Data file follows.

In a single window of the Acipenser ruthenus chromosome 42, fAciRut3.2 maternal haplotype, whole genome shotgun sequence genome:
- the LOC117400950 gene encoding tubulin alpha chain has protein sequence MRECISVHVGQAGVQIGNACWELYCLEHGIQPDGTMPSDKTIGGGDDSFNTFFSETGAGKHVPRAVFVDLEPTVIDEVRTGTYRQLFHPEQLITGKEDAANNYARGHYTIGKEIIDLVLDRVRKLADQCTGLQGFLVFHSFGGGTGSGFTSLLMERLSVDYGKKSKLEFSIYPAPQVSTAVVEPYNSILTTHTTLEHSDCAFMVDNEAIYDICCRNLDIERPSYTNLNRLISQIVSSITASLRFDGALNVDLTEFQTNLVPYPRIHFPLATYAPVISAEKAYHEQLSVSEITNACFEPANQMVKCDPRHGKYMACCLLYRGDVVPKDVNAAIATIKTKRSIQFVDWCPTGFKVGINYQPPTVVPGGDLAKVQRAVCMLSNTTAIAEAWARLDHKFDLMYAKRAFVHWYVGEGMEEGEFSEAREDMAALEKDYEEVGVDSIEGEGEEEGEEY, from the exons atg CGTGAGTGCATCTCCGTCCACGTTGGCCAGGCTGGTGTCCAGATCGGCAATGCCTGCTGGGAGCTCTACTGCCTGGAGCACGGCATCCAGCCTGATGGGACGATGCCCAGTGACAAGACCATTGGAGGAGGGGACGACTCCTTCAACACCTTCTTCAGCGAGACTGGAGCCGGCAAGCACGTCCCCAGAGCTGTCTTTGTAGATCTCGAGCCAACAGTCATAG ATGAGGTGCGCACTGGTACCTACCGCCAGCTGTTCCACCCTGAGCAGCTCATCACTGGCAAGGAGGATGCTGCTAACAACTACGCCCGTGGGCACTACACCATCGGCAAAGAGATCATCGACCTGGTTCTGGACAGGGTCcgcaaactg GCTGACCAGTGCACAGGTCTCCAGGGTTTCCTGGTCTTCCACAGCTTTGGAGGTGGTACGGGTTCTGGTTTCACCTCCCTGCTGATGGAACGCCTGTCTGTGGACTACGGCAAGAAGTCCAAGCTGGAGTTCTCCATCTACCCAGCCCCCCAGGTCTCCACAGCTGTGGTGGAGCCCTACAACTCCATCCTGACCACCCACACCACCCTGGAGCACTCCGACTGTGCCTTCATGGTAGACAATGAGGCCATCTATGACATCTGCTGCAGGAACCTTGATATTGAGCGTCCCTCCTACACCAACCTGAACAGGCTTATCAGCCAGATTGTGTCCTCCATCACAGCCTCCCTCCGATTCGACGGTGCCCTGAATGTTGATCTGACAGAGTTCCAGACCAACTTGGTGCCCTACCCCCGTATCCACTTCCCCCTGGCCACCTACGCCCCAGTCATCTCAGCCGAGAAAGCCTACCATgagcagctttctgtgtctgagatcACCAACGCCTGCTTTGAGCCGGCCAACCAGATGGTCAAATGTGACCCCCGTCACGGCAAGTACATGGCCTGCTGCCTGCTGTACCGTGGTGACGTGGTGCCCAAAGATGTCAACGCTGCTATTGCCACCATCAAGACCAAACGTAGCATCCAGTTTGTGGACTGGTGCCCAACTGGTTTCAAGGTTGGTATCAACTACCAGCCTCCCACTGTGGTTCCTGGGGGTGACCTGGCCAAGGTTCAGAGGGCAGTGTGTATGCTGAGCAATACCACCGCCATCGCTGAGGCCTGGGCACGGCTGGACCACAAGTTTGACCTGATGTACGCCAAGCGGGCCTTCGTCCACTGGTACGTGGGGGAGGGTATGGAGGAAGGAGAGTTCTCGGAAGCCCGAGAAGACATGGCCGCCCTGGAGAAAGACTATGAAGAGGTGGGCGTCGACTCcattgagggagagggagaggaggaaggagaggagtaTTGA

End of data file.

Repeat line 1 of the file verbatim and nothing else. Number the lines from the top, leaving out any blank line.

In a single window of the Acipenser ruthenus chromosome 42, fAciRut3.2 maternal haplotype, whole genome shotgun sequence genome: